• Jean-Pierre Costa (Jean-Pierre Bacri) is a confused agent of soccer players. He is in charge of taking care of Didier, Annabelle's Labrador dog, for ten days. By mysterious reason, Didier is hit by a ray (or light) and becomes a man. The situations for this non-sense and crazy movie are so ridiculous that become funny in the end. Brazilian (like French) love soccer, and the situations in the soccer field are also funny. My vote is six.
  • MarioB11 June 1999
    In this comedy, a man finds suddenly that his dog has turned to a man. He don't talk, don't learn any language: he's really a dog with a man body! Like many dogs, Didier loves to play with balls. So, this is a great occasion for his master to hire him on a soccer team! That's where the cultural problem starts with this movie: in Canada, or in the USA, soccer is not a religion as it is in France. So, we don't understand all that really matters with this sport. As a french guy, I also was upsetted with the english expressions used by these french actors. But to see the "man dog" is really funny. He is really really a dog!
  • Master of suspense Alfred Hitchcock once confessed that he had never said that all actors are cattle.He said that all actors should be treated like cattle.By directing a rib tickling comedy film "Didier", French comedian/director Alain Chabat also seemed to suggest that all actors are nothing but dogs.He has his own reasons to have made this satirical film as he bagged its most important role of a manly dog which is more intelligent than other human beings.Didier is not at all a film for kids.It is a film for those adults who behave like kids as their love for football and animals especially dogs have made this film a big success.Most of the people who have a solid knowledge of French cinema know that Alain Chabat is a good comic actor but nobody had imagined that he would go on to undertake a serious task of directing fellow actors.One of the most talented French actors Jean Pierre Bacri is largely known for his challenging roles in serious films nevertheless he has delivered a fine performance in Didier.This is a film for your family if you are in a position to tolerate its slightly offhand silly jokes about female anatomy.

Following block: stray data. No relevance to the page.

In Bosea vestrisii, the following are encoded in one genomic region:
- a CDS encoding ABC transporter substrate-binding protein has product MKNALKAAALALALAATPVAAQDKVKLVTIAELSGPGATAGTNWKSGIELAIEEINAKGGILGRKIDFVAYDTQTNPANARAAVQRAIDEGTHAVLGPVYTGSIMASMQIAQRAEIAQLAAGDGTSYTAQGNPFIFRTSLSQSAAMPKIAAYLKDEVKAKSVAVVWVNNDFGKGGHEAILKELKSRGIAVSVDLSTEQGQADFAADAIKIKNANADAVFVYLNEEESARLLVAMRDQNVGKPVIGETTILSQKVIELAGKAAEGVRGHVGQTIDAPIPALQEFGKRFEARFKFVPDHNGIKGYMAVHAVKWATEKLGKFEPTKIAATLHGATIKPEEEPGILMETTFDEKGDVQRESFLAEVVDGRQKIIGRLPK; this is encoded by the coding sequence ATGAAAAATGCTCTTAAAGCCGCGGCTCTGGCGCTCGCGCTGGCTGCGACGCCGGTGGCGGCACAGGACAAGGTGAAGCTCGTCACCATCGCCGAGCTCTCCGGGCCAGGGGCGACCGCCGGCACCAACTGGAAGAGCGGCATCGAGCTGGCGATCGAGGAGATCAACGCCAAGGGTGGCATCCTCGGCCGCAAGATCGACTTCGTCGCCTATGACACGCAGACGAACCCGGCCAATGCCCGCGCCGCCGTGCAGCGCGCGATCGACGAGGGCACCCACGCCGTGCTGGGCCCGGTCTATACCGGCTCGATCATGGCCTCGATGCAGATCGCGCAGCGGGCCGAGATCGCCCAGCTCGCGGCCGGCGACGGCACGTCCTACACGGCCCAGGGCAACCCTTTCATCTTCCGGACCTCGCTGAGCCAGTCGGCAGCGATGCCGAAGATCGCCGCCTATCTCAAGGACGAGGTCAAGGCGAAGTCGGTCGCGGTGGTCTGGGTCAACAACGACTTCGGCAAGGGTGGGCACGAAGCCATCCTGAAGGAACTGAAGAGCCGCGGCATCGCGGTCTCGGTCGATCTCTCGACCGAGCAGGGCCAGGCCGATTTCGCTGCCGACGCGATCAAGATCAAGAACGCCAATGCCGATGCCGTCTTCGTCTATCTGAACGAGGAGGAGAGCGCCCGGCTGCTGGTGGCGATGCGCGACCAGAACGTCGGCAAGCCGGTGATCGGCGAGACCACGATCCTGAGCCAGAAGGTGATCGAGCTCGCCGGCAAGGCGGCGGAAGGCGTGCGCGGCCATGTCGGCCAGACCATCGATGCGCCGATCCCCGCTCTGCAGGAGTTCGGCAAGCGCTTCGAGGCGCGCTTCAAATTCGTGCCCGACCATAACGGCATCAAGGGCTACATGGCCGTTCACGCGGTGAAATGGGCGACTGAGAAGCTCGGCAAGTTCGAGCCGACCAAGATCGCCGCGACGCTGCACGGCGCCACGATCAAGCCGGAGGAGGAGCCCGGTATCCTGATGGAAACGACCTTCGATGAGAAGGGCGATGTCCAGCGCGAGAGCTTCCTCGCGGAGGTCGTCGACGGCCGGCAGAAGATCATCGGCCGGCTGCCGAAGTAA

• Last evening, I saw the neighborhood kids playing soccer with a German shepherd who kept on following the ball until managing to hit it with the head, provoking the cheers in the whole street. This moment enough made me take "Didier" more seriously.

    "Didier" is a modest French comedy with a little sparkle that reminds of some of the greatest American classics. The story is based on a simple, ridiculous yet full of potential premise: since a man reincarnating as a dog has always been done, how about the opposite: a dog trapped in a man's body, like a reverse version of the "Shaggy Dog"? This is, in a nutshell, the story of Didier, a Labrador played by Alain Chabat, also the director of the film.

    Alain Chabat was the unofficial leader of a comedic group named "Les Nuls" (The Nobodies) whose sketches made of slapstick, absurd and parodies played like a French mixture of Monty Python and Saturday Night Live. The 'Chabat' touch would reach its pinnacle with the adaptation of Asterix's adventures "Mission Cleopatra", the second-highest grossing film in France in 2002, but through the simple but so endearing story of Didier, Chabat already proved some remarkable capabilities. Indeed, the film works for two reasons: it isn't overplayed, not acting-wise and not story-wise.

    Acting-wise: it's pleasantly surprising how restrained Chabat is in the film, and how he takes the role quite seriously, earning two César nominations for Best Lead Actor, winning the second for Best First Directed Feature.My choice of the word "restrained" shouldn't mislead the viewers, "Didier" is still a screwball comedy, but when put in the comical map of the 90's, in the same period than the sugarcoated, "Asterix and Obelix against Cesar", and the noisy and CGI-related "Visitors 2" when even the sleeper hit of the year "Taxi" was relying its popularity on an excessive use of actions and car chases, "Didier", on the other hand, is just about the growing complicity between Jean Pierre and Didier.